A senior administration official highlighted the “great result” on dairy issues that was achieved. The pact opens up the Canadian dairy market to U.S. exports at a level higher than the 3.25 percent market share the Obama administration negotiated under the Trans-Pacific Partnership.
The official also said that Canada agreed to eliminate a recent milk-ingredient pricing program that U.S. farmers complained had dried up demand for their exports of the product.
In exchange, Canada was able to preserve dispute settlement language. Canada has historically insisted on an international panel to judge whether the U.S. improperly uses duties as a commercial weapon.
Canada also agreed to an “accommodation” to its auto exports in response to tariffs Trump is expected to impose on vehicle imports for national security reasons, the senior administration official said. That arrangement will likely involve Canada agreeing to a side deal that would restrict its auto exports to a level well above the current volume of trade that flows south of the border, sources close to the talks said.
Lighthizer had hoped to reach an agreement by the end of 2017, a timeline that was extended until the end of March. The three nations failed to make that deadline but have been meeting almost continuously in Washington since as they sought to reach compromises on issues that have been both technically and politically challenging for all three countries.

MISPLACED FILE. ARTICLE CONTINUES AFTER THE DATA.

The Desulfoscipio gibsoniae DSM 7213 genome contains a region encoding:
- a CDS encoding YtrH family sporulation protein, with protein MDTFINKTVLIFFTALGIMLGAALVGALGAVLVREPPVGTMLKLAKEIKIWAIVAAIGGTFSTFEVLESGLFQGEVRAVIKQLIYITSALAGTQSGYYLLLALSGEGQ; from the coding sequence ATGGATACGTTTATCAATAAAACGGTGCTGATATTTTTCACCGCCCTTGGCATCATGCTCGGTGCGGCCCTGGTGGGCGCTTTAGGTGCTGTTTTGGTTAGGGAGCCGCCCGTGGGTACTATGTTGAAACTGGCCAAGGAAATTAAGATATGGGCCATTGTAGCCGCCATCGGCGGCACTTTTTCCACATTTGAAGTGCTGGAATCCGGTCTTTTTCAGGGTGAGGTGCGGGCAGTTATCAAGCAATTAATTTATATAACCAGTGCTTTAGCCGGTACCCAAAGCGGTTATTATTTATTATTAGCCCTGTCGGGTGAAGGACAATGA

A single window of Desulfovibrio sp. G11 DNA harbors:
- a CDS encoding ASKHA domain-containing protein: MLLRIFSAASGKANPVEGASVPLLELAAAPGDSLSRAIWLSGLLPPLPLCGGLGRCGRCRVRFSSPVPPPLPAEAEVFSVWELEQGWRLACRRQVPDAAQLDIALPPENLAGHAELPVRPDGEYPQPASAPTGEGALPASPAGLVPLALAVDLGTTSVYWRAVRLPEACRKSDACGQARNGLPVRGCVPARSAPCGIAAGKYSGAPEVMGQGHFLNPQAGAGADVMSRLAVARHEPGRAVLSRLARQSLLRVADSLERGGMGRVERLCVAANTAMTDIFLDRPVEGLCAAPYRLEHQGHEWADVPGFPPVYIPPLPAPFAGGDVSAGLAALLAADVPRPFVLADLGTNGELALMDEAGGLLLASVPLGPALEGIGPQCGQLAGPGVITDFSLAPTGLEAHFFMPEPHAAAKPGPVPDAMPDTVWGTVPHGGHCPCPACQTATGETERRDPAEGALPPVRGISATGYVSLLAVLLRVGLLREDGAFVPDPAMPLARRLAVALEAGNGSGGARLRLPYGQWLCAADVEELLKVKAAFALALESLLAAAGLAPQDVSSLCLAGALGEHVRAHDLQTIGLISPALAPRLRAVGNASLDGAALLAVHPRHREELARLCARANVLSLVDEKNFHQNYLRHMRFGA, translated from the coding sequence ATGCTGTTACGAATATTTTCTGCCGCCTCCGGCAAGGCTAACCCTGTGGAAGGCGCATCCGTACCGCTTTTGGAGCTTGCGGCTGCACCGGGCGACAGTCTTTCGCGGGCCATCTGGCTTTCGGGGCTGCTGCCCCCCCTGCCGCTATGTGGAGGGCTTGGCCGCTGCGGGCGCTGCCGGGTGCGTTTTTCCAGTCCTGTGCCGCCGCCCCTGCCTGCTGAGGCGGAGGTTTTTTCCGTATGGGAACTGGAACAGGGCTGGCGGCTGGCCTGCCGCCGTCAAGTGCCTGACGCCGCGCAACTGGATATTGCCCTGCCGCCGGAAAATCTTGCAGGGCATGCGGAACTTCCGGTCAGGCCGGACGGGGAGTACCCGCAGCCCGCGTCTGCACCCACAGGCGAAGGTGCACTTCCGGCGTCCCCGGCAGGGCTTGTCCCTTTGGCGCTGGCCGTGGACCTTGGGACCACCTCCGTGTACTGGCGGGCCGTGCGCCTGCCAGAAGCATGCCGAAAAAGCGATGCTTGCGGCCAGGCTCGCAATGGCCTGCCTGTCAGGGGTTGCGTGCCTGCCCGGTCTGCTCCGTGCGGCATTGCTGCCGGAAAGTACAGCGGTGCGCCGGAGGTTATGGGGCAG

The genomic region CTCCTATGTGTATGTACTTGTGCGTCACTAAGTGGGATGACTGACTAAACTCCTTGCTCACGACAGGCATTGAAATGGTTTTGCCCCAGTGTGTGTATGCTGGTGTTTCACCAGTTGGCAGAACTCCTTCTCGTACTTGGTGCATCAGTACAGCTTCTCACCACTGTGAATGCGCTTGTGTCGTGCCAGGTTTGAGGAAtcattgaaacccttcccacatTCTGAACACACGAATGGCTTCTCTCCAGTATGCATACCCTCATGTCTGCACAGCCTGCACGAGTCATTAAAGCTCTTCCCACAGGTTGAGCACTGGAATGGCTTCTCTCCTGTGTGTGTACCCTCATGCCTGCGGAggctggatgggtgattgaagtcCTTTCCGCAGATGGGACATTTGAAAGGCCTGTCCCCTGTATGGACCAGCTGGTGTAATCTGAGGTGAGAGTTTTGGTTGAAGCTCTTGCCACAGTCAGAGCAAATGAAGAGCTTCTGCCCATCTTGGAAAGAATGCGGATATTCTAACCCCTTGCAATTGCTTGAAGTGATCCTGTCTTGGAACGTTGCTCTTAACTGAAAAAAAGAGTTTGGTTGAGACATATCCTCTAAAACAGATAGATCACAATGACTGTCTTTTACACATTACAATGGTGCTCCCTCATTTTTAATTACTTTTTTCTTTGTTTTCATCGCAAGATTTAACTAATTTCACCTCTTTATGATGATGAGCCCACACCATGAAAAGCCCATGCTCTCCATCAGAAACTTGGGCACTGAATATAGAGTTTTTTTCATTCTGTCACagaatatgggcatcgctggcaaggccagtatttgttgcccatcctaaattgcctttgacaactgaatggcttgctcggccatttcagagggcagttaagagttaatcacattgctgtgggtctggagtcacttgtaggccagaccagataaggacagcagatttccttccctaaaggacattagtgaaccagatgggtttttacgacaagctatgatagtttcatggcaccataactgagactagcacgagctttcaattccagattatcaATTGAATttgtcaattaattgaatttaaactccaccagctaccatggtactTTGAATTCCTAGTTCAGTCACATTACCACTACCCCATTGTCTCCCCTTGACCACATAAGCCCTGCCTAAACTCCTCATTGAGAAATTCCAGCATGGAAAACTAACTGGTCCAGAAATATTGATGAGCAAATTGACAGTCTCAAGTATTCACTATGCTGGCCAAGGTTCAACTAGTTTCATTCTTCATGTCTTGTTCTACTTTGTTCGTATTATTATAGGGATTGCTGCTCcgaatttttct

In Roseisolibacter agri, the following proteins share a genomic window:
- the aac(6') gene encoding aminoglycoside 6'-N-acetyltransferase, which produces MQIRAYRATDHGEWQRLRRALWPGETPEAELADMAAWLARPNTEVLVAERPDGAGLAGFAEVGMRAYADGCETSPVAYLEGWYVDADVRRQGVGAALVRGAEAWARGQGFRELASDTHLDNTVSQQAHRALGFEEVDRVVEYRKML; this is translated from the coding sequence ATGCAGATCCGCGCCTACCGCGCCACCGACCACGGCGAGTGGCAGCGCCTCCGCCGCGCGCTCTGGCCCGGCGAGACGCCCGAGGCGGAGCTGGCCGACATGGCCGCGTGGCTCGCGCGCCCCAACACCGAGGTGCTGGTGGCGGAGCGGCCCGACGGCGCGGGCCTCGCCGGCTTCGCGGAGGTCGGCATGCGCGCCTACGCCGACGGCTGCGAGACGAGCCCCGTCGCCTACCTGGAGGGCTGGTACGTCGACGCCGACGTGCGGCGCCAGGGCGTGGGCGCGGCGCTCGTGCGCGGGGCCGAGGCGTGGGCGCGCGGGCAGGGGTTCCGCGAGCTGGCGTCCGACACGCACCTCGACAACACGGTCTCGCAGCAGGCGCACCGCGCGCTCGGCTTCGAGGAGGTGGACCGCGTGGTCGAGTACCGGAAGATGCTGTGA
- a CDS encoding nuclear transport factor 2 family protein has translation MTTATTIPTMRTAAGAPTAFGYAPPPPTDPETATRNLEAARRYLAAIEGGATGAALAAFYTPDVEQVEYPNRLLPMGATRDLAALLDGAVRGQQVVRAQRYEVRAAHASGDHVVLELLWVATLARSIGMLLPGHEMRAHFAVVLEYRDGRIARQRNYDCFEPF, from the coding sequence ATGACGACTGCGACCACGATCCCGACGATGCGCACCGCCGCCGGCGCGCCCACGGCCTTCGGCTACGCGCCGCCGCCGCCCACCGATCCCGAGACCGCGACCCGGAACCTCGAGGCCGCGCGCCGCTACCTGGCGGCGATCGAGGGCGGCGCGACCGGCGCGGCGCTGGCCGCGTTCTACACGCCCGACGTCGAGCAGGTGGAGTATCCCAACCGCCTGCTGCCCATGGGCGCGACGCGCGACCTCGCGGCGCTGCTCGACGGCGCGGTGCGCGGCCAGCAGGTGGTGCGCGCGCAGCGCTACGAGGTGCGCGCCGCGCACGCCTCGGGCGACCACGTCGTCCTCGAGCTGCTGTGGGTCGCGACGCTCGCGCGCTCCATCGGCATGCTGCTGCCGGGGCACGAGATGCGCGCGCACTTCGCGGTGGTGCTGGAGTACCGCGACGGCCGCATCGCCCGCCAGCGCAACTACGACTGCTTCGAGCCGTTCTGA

Now, depending on the outcome of November’s midterm elections, control of the House of Representatives may well turn over to Democrats, who may have little incentive to work with a president from the opposite party to ratify a deal that they may not like.
One strategy that circulated earlier this year was a plan to force a vote by withdrawing from the existing NAFTA agreement before the new one takes effect — thus forcing members of Congress to choose between the renegotiated deal or no deal at all.
Trump indicated last month that he would pursue such tactics, telling reporters in the Oval Office that he would “be terminating the existing deal and going into this deal.”
Several prominent lawmakers, however, expressed cautious optimism with the new pact.
“Maintaining a trilateral North American deal is an important prerequisite to preserving and extending those gains and the Trump administration has achieved that goal,” said Sen. Orrin Hatch (R-Utah), chairman of the Senate Finance Committee. “I look forward to reviewing this deal to confirm it meets the high standards of Trade Promotion Authority.”